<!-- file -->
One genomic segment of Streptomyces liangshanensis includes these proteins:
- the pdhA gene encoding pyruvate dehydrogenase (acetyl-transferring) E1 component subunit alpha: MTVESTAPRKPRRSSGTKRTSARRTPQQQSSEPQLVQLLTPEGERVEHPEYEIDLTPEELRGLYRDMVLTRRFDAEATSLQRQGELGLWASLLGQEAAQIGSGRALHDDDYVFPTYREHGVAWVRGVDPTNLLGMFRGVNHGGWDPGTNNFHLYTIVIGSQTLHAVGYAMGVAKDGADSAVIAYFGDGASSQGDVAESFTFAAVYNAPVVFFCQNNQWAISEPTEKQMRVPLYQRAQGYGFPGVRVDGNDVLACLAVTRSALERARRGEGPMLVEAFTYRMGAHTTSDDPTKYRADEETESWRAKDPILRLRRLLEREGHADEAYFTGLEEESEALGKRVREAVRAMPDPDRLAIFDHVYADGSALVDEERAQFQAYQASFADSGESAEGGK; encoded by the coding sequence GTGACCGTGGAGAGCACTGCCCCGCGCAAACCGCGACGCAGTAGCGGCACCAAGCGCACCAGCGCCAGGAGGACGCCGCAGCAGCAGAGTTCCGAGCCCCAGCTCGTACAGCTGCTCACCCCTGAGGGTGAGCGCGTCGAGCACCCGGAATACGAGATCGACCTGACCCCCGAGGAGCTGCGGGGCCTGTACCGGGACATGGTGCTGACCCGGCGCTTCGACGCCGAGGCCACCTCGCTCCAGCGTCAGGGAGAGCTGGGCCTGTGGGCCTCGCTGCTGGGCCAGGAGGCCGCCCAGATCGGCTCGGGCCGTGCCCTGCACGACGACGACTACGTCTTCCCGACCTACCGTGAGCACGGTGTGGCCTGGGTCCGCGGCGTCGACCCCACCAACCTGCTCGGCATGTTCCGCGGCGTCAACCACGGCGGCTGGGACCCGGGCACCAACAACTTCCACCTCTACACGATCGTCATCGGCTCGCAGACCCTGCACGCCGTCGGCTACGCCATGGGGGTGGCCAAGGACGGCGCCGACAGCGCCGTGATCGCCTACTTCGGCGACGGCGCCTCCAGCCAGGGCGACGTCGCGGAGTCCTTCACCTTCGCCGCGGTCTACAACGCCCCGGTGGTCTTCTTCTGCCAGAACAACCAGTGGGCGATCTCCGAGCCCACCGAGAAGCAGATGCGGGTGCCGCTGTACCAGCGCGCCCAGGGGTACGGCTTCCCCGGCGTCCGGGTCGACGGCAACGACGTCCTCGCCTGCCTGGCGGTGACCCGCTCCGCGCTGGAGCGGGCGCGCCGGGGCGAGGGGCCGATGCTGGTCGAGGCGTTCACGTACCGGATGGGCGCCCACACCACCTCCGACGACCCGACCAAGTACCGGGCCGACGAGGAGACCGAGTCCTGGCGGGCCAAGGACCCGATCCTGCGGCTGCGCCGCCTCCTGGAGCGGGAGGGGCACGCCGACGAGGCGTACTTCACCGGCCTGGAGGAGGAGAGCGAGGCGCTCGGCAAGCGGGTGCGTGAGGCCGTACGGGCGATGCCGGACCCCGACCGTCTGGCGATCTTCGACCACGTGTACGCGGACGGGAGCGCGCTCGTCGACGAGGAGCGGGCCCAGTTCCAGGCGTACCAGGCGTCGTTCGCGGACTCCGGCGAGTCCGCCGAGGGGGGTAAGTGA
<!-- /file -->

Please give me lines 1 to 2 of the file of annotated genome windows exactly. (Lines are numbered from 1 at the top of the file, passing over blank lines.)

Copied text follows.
One genomic segment of Streptomyces liangshanensis includes these proteins:
- the pdhA gene encoding pyruvate dehydrogenase (acetyl-transferring) E1 component subunit alpha: MTVESTAPRKPRRSSGTKRTSARRTPQQQSSEPQLVQLLTPEGERVEHPEYEIDLTPEELRGLYRDMVLTRRFDAEATSLQRQGELGLWASLLGQEAAQIGSGRALHDDDYVFPTYREHGVAWVRGVDPTNLLGMFRGVNHGGWDPGTNNFHLYTIVIGSQTLHAVGYAMGVAKDGADSAVIAYFGDGASSQGDVAESFTFAAVYNAPVVFFCQNNQWAISEPTEKQMRVPLYQRAQGYGFPGVRVDGNDVLACLAVTRSALERARRGEGPMLVEAFTYRMGAHTTSDDPTKYRADEETESWRAKDPILRLRRLLEREGHADEAYFTGLEEESEALGKRVREAVRAMPDPDRLAIFDHVYADGSALVDEERAQFQAYQASFADSGESAEGGK; encoded by the coding sequence GTGACCGTGGAGAGCACTGCCCCGCGCAAACCGCGACGCAGTAGCGGCACCAAGCGCACCAGCGCCAGGAGGACGCCGCAGCAGCAGAGTTCCGAGCCCCAGCTCGTACAGCTGCTCACCCCTGAGGGTGAGCGCGTCGAGCACCCGGAATACGAGATCGACCTGACCCCCGAGGAGCTGCGGGGCCTGTACCGGGACATGGTGCTGACCCGGCGCTTCGACGCCGAGGCCACCTCGCTCCAGCGTCAGGGAGAGCTGGGCCTGTGGGCCTCGCTGCTGGGCCAGGAGGCCGCCCAGATCGGCTCGGGCCGTGCCCTGCACGACGACGACTACGTCTTCCCGACCTACCGTGAGCACGGTGTGGCCTGGGTCCGCGGCGTCGACCCCACCAACCTGCTCGGCATGTTCCGCGGCGTCAACCACGGCGGCTGGGACCCGGGCACCAACAACTTCCACCTCTACACGATCGTCATCGGCTCGCAGACCCTGCACGCCGTCGGCTACGCCATGGGGGTGGCCAAGGACGGCGCCGACAGCGCCGTGATCGCCTACTTCGGCGACGGCGCCTCCAGCCAGGGCGACGTCGCGGAGTCCTTCACCTTCGCCGCGGTCTACAACGCCCCGGTGGTCTTCTTCTGCCAGAACAACCAGTGGGCGATCTCCGAGCCCACCGAGAAGCAGATGCGGGTGCCGCTGTACCAGCGCGCCCAGGGGTACGGCTTCCCCGGCGTCCGGGTCGACGGCAACGACGTCCTCGCCTGCCTGGCGGTGACCCGCTCCGCGCTGGAGCGGGCGCGCCGGGGCGAGGGGCCGATGCTGGTCGAGGCGTTCACGTACCGGATGGGCGCCCACACCACCTCCGACGACCCGACCAAGTACCGGGCCGACGAGGAGACCGAGTCCTGGCGGGCCAAGGACCCGATCCTGCGGCTGCGCCGCCTCCTGGAGCGGGAGGGGCACGCCGACGAGGCGTACTTCACCGGCCTGGAGGAGGAGAGCGAGGCGCTCGGCAAGCGGGTGCGTGAGGCCGTACGGGCGATGCCGGACCCCGACCGTCTGGCGATCTTCGACCACGTGTACGCGGACGGGAGCGCGCTCGTCGACGAGGAGCGGGCCCAGTTCCAGGCGTACCAGGCGTCGTTCGCGGACTCCGGCGAGTCCGCCGAGGGGGGTAAGTGA